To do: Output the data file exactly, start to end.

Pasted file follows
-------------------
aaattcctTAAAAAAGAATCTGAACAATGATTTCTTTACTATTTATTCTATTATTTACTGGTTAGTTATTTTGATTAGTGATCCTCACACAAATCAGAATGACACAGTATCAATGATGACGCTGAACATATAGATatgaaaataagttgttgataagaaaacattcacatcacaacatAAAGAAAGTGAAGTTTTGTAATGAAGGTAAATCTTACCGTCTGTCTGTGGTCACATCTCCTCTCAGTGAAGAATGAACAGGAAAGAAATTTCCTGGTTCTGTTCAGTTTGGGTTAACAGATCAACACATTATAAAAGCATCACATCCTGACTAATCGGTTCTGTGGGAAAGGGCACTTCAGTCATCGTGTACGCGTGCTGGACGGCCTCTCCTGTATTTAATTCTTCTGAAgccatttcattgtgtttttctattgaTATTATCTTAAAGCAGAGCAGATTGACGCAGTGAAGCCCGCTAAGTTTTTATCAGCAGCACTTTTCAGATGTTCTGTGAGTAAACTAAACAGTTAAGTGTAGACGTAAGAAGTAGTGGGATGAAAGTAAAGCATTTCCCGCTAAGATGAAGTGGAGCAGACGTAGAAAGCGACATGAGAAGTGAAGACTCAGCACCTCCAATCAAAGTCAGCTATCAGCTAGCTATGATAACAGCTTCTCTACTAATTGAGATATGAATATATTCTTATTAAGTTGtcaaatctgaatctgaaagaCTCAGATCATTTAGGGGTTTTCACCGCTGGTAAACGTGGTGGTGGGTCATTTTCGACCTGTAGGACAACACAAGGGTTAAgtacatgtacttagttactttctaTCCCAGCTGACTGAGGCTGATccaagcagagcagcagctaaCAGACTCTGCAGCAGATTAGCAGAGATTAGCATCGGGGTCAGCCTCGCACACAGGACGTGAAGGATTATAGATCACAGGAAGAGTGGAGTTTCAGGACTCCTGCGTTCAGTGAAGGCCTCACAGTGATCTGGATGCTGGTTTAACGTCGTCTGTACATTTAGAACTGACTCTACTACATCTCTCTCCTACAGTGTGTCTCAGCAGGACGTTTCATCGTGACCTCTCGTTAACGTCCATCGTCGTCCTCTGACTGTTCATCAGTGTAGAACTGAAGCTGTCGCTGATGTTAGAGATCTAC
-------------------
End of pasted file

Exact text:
aaattcctTAAAAAAGAATCTGAACAATGATTTCTTTACTATTTATTCTATTATTTACTGGTTAGTTATTTTGATTAGTGATCCTCACACAAATCAGAATGACACAGTATCAATGATGACGCTGAACATATAGATatgaaaataagttgttgataagaaaacattcacatcacaacatAAAGAAAGTGAAGTTTTGTAATGAAGGTAAATCTTACCGTCTGTCTGTGGTCACATCTCCTCTCAGTGAAGAATGAACAGGAAAGAAATTTCCTGGTTCTGTTCAGTTTGGGTTAACAGATCAACACATTATAAAAGCATCACATCCTGACTAATCGGTTCTGTGGGAAAGGGCACTTCAGTCATCGTGTACGCGTGCTGGACGGCCTCTCCTGTATTTAATTCTTCTGAAgccatttcattgtgtttttctattgaTATTATCTTAAAGCAGAGCAGATTGACGCAGTGAAGCCCGCTAAGTTTTTATCAGCAGCACTTTTCAGATGTTCTGTGAGTAAACTAAACAGTTAAGTGTAGACGTAAGAAGTAGTGGGATGAAAGTAAAGCATTTCCCGCTAAGATGAAGTGGAGCAGACGTAGAAAGCGACATGAGAAGTGAAGACTCAGCACCTCCAATCAAAGTCAGCTATCAGCTAGCTATGATAACAGCTTCTCTACTAATTGAGATATGAATATATTCTTATTAAGTTGtcaaatctgaatctgaaagaCTCAGATCATTTAGGGGTTTTCACCGCTGGTAAACGTGGTGGTGGGTCATTTTCGACCTGTAGGACAACACAAGGGTTAAgtacatgtacttagttactttctaTCCCAGCTGACTGAGGCTGATccaagcagagcagcagctaaCAGACTCTGCAGCAGATTAGCAGAGATTAGCATCGGGGTCAGCCTCGCACACAGGACGTGAAGGATTATAGATCACAGGAAGAGTGGAGTTTCAGGACTCCTGCGTTCAGTGAAGGCCTCACAGTGATCTGGATGCTGGTTTAACGTCGTCTGTACATTTAGAACTGACTCTACTACATCTCTCTCCTACAGTGTGTCTCAGCAGGACGTTTCATCGTGACCTCTCGTTAACGTCCATCGTCGTCCTCTGACTGTTCATCAGTGTAGAACTGAAGCTGTCGCTGATGTTAGAGATCTAC